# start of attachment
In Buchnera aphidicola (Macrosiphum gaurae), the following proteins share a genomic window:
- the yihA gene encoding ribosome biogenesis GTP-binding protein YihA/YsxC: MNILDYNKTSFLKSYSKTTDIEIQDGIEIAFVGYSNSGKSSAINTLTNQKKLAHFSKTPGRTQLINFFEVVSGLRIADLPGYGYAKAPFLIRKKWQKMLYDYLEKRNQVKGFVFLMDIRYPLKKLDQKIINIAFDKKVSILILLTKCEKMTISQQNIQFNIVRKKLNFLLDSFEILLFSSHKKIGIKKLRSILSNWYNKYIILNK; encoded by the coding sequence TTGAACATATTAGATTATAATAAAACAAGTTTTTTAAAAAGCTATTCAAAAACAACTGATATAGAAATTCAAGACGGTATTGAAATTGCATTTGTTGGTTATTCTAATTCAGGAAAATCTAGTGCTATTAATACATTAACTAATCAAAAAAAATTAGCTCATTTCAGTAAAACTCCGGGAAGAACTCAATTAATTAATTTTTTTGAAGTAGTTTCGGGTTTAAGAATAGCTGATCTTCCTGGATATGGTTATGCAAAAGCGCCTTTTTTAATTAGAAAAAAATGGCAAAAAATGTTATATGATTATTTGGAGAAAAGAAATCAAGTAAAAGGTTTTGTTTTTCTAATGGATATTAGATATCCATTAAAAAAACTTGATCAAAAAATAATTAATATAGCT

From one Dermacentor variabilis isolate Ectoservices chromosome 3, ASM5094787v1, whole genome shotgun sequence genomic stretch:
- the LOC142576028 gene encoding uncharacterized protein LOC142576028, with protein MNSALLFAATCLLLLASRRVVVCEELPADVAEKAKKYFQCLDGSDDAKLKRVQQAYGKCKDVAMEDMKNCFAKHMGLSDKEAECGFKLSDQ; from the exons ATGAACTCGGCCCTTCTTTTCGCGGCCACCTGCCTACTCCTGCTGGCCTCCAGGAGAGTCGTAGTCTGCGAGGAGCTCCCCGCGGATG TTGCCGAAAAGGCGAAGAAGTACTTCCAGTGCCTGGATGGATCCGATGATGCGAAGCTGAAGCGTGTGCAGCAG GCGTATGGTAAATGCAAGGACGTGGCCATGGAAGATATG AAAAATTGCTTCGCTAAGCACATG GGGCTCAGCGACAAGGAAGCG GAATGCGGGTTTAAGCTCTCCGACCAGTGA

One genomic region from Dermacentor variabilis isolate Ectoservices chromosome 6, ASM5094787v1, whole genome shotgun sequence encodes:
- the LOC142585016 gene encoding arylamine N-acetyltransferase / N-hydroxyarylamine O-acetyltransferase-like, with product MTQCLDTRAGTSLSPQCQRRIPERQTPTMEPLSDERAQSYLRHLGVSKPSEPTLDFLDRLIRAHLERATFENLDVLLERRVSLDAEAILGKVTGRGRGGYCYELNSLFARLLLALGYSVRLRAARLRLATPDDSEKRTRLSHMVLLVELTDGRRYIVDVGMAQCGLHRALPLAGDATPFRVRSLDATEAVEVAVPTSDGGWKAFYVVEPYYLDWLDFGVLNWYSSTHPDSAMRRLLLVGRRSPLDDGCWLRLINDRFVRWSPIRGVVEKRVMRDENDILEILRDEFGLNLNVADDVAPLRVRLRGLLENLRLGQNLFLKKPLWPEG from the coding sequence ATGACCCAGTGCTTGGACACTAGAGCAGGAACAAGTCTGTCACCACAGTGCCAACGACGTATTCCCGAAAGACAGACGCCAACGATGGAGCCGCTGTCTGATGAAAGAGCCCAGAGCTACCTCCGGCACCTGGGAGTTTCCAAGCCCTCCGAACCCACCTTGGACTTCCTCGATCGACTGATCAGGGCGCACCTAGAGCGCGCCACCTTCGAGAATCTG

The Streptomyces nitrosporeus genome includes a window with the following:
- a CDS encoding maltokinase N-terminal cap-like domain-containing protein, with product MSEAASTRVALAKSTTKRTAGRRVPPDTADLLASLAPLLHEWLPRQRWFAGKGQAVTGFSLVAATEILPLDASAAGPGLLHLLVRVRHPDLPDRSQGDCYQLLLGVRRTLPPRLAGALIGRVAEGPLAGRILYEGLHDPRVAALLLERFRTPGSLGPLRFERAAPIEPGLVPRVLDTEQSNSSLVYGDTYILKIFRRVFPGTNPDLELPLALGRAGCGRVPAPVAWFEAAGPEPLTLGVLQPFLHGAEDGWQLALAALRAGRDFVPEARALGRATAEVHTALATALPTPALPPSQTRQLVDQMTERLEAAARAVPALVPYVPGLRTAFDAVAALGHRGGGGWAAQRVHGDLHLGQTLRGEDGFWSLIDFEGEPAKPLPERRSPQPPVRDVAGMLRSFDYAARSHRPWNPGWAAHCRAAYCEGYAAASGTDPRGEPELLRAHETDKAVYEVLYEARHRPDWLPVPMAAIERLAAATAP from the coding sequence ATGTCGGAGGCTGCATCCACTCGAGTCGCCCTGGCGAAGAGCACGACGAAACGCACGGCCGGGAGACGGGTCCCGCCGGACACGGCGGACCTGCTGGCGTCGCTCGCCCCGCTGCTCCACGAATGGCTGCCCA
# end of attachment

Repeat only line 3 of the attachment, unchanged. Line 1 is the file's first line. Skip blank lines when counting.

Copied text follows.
From one Dermacentor variabilis isolate Ectoservices chromosome 3, ASM5094787v1, whole genome shotgun sequence genomic stretch: